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The Sugar Institute Learns to Organize Information Exchange

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  • David Genesove
  • Wallace P. Mullin

Abstract

This paper describes information exchange under the Sugar Institute, the trade association of U.S. domestic sugar cane refiners, between 1928 and 1936. The Institute collected production and delivery data from the individual firms and returned it to them in aggregated form. Attempts to exchange sales data were stymied by the larger firms. Surprisingly, there is no indication of mis-reporting of statistics by Institute members, although statistics were, at times, withheld. The paper concentrates on the evolution of the Institute. Proposals for successor organizations show that a workable mechanism required greater discretion to the central authority and greater voting rights to the larger firms.

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Bibliographic Info

Paper provided by National Bureau of Economic Research, Inc in its series NBER Working Papers with number 5981.

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Date of creation: Mar 1997
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Publication status: published as Learning by Doing in Markets, Firms, and Countries, Naomi Lamoreaux, Daniel M.G. Raff, and Peter Temin, eds., Chicago: University of Chicago Press, 1999, pp. 103-138.
Handle: RePEc:nbr:nberwo:5981

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  1. Edward J Green & Robert H Porter, 1997. "Noncooperative Collusion Under Imperfect Price Information," Levine's Working Paper Archive 1147, David K. Levine.
  2. Alison J. Kirby, 1988. "Trade Associations as Information Exchange Mechanisms," RAND Journal of Economics, The RAND Corporation, vol. 19(1), pages 138-146, Spring.
  3. Creane, A., 1993. "Risk and Revelation: Changing the Value of Information," Papers, Michigan State - Econometrics and Economic Theory 9209, Michigan State - Econometrics and Economic Theory.
  4. Romer, Christina D, 1990. "The Great Crash and the Onset of the Great Depression," The Quarterly Journal of Economics, MIT Press, MIT Press, vol. 105(3), pages 597-624, August.
  5. Ellison, Sara Fisher & Mullin, Wallace P, 1995. "Economics and Politics: The Case of Sugar Tariff Reform," Journal of Law and Economics, University of Chicago Press, University of Chicago Press, vol. 38(2), pages 335-66, October.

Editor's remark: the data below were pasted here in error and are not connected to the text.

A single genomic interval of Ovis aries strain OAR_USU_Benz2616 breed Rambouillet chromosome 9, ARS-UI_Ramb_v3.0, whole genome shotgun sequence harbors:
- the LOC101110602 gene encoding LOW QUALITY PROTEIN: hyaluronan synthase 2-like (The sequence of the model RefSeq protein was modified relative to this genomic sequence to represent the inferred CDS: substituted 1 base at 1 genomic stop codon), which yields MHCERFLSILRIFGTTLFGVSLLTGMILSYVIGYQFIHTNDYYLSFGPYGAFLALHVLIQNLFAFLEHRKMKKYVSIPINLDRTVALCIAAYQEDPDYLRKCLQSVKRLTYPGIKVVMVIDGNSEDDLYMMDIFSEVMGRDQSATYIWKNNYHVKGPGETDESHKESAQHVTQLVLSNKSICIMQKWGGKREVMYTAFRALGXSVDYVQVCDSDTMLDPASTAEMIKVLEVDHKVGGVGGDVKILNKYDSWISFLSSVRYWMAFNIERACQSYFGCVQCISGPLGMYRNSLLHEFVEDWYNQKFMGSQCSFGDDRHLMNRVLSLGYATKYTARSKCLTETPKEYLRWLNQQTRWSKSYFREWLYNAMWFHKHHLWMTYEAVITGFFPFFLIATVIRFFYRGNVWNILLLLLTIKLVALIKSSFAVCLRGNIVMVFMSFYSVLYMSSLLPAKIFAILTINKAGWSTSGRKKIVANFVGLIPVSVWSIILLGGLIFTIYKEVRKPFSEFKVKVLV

6. William Novshek & Hugo Sonnenschein, 1982. "Fulfilled Expectations Cournot Duopoly with Information Acquisition and Release," Bell Journal of Economics, The RAND Corporation, The RAND Corporation, vol. 13(1), pages 214-218, Spring.
  7. Alfred D. Chandler, 1969. "Strategy and Structure: Chapters in the History of the American Industrial Enterprise," MIT Press Books, The MIT Press, The MIT Press, edition 1, volume 1, number 0262530090, December.
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Cited by:
  1. Fabio Panetta & Fabiano Schivardi & Matthew Shum, 2004. "Do mergers improve information? Evidence from the loan market," Temi di discussione (Economic working papers), Bank of Italy, Economic Research and International Relations Area 521, Bank of Italy, Economic Research and International Relations Area.
  2. Lee, Gea M., 2010. "Optimal collusion with internal contracting," Games and Economic Behavior, Elsevier, Elsevier, vol. 68(2), pages 646-669, March.
  3. Maria Goltsman & Gregory Pavlov, 2012. "Communication in Cournot Oligopoly," UWO Department of Economics Working Papers, University of Western Ontario, Department of Economics 20121, University of Western Ontario, Department of Economics.
  4. Martin, Stephen, 2006. "Competition policy, collusion, and tacit collusion," International Journal of Industrial Organization, Elsevier, Elsevier, vol. 24(6), pages 1299-1332, November.
  5. Dye, Alan & Sicotte, Richard, 2006. "How brinkmanship saved Chadbourne: Credibility and the International Sugar Agreement of 1931," Explorations in Economic History, Elsevier, Elsevier, vol. 43(2), pages 223-256, April.

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